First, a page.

The gap between panel 102 and upper edge 113 of panel 112 is chosen to be slightly less than the combined thickness of building wrap 18, lath 19 (if used) and insulating sheathing 20 in order to apply pressure to this combination to maintain their proper orientation along the lower edge of the wall system. Base and finish coats (collectively referenced by numeral 22) are then applied to the exterior face of insulating board 20 and face 112A of panel 112.
In terms of moisture removal, the EIFS wall system shown in FIG. 8 operates as follows. If moisture migrates behind insulating sheathing 20, it immediately falls under the force of gravity through the provided water management system, e.g., lath 19, that is interposed between building wrap 18 and insulating sheathing 20. Upon reaching drip channel 100, the moisture travels on base 108 under insulating board 20 to drip holes 111. The oblique angle of base 108 relative to panel 102 facilitates travel of such moisture. Since drip holes 111 are along outboard edge 110, the moisture (represented by drops 200) is carried away from the wall system.
The advantages of the present invention are numerous. The drip channel can be used with EIFS or other exterior wall systems to collect and channel water away from the wall system. The drip channel can also incorporate a variety of additional features that facilitate construction of the EIFS and improve the overall finish quality thereof.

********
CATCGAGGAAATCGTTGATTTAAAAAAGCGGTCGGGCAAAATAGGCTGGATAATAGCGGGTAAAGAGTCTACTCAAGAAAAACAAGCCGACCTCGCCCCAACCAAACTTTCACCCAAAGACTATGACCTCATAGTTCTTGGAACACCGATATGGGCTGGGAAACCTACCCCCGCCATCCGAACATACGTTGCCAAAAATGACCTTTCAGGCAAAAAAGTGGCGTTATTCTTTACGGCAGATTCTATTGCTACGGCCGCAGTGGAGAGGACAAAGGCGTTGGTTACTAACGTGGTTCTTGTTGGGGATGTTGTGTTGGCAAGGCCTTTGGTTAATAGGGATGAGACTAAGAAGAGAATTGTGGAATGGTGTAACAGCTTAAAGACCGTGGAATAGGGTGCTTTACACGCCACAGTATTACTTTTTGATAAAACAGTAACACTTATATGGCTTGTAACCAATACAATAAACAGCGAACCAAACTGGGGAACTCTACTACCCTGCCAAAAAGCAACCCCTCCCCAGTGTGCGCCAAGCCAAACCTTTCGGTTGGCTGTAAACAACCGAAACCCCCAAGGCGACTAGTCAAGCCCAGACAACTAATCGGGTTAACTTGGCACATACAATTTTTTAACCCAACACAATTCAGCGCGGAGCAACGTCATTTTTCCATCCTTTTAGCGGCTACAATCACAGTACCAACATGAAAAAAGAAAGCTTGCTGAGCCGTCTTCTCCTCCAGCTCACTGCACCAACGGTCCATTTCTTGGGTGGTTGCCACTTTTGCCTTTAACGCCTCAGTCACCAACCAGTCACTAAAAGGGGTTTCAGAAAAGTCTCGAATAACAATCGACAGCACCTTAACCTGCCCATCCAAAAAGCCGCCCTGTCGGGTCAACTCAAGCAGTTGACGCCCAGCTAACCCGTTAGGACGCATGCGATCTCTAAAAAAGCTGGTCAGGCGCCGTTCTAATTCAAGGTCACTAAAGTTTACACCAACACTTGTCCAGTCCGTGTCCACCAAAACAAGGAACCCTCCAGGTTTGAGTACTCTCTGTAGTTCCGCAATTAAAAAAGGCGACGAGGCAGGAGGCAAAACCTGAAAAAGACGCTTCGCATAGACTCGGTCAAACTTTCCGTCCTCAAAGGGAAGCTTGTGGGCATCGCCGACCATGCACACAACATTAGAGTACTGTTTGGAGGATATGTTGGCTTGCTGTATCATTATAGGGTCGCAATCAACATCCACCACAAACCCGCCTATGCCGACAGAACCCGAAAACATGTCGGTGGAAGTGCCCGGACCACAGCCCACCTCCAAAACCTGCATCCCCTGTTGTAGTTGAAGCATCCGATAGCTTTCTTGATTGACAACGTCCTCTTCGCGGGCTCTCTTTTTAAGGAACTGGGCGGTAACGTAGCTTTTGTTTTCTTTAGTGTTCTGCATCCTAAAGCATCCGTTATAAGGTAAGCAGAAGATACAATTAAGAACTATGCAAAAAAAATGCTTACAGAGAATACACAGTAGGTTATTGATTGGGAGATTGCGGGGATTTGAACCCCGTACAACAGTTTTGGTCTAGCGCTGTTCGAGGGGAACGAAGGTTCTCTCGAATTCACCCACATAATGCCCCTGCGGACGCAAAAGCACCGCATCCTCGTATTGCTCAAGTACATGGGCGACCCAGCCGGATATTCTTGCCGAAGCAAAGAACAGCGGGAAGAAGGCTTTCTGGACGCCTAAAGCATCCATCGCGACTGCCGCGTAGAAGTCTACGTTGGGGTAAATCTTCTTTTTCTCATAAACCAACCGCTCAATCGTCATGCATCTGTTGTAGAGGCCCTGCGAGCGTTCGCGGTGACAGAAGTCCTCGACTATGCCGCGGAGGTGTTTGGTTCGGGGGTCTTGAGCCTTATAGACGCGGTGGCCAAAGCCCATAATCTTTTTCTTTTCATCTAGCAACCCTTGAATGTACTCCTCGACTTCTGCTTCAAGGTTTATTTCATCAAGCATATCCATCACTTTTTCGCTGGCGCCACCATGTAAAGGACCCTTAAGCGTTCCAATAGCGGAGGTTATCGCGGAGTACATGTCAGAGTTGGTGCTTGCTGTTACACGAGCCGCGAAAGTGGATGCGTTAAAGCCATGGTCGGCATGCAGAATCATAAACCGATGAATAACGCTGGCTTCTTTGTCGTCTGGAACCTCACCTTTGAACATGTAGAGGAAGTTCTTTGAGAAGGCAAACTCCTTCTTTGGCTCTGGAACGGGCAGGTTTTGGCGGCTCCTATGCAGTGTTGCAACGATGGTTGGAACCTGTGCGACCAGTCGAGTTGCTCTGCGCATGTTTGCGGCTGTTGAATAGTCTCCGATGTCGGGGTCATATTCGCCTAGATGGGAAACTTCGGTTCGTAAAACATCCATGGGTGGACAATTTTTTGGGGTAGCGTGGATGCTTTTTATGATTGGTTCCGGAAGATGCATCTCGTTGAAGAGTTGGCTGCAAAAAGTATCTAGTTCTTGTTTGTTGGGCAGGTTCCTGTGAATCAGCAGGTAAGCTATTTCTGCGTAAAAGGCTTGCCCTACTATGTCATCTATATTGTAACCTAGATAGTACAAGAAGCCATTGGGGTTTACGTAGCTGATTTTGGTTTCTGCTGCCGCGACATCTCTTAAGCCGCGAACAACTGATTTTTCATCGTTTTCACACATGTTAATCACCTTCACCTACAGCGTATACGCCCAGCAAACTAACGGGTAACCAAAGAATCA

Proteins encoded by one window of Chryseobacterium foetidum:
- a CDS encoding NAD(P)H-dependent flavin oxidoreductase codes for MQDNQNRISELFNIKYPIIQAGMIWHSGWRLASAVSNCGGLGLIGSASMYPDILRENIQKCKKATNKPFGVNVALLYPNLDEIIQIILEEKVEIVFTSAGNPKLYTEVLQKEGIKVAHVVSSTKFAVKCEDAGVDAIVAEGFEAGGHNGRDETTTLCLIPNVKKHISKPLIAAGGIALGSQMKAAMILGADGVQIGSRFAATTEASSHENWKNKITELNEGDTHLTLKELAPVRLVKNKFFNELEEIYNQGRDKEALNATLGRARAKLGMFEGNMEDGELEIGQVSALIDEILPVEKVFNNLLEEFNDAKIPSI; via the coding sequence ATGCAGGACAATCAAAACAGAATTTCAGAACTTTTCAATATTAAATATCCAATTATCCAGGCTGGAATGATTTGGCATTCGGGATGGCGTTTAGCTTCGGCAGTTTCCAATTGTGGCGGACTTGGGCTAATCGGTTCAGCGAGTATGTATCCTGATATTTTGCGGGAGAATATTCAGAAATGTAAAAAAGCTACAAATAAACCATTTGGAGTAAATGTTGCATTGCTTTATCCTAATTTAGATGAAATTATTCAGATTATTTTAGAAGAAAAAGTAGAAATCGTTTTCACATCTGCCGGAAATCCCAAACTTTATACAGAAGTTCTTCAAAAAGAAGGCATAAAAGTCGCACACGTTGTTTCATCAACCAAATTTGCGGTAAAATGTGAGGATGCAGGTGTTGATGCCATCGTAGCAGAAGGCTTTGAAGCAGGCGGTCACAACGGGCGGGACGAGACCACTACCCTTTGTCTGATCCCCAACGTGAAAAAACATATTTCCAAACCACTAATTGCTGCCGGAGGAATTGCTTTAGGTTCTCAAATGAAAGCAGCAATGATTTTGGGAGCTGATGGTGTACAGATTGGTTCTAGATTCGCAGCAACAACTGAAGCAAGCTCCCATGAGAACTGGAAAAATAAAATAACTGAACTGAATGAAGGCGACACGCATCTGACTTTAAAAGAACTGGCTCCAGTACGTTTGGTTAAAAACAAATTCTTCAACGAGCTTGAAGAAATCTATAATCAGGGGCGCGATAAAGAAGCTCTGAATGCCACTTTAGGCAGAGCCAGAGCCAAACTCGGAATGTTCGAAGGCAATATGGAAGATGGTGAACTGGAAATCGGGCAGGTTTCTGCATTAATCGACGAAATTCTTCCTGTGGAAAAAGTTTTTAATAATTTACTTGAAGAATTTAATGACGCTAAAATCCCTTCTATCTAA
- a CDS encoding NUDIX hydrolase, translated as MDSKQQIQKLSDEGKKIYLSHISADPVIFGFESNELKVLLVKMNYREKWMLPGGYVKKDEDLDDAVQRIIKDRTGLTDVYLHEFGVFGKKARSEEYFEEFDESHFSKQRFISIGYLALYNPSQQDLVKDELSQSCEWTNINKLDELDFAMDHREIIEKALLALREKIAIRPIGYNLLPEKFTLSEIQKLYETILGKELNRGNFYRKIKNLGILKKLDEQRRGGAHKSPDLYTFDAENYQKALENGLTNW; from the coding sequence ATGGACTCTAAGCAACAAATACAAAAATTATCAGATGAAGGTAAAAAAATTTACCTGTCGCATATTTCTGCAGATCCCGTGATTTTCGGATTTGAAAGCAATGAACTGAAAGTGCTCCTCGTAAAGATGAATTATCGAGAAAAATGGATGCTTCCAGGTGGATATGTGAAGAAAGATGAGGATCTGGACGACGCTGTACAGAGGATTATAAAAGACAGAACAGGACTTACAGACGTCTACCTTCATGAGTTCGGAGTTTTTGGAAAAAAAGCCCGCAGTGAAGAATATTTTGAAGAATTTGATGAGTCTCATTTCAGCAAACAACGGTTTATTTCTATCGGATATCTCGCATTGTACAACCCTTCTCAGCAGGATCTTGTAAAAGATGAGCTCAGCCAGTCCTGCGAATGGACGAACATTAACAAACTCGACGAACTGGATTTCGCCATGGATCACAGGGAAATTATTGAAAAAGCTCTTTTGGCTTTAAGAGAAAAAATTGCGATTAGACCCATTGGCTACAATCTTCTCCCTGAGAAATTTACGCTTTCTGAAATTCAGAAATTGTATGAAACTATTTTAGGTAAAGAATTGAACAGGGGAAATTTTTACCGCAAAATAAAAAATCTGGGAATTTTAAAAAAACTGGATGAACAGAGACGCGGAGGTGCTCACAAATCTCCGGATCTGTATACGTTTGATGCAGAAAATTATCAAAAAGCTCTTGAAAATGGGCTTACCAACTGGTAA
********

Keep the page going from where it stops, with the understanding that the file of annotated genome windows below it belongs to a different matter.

Although the invention has been described relative to a specific embodiment thereof, there are numerous variations and modifications that will be readily apparent to those skilled in the art in light of the above teachings. It is therefore to be understood that, within the scope of the appended claims, the invention may be practiced other than as specifically described.
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|U.S. Classification||52/302.6, 52/62|
|International Classification||E04F13/06, E04F19/02, E04B1/76|
|Cooperative Classification||E04F13/06, E04F2013/065, E04F19/02, E04B1/765, E04B1/762|
|European Classification||E04B1/76D9, E04F13/06, E04B1/76D, E04F19/02|
|Feb 27, 1997||AS||Assignment|
Owner name: PLASTIC COMPONENTS, INC., FLORIDA
Free format text: ASSIGNMENT OF ASSIGNORS INTEREST;ASSIGNOR:LARSON, JOHN A.;REEL/FRAME:008433/0013
Effective date: 19970225
|Aug 21, 2002||FPAY||Fee payment|
Year of fee payment: 4
|Aug 25, 2006||FPAY||Fee payment|
Year of fee payment: 8
|Dec 8, 2010||FPAY||Fee payment|
Year of fee payment: 12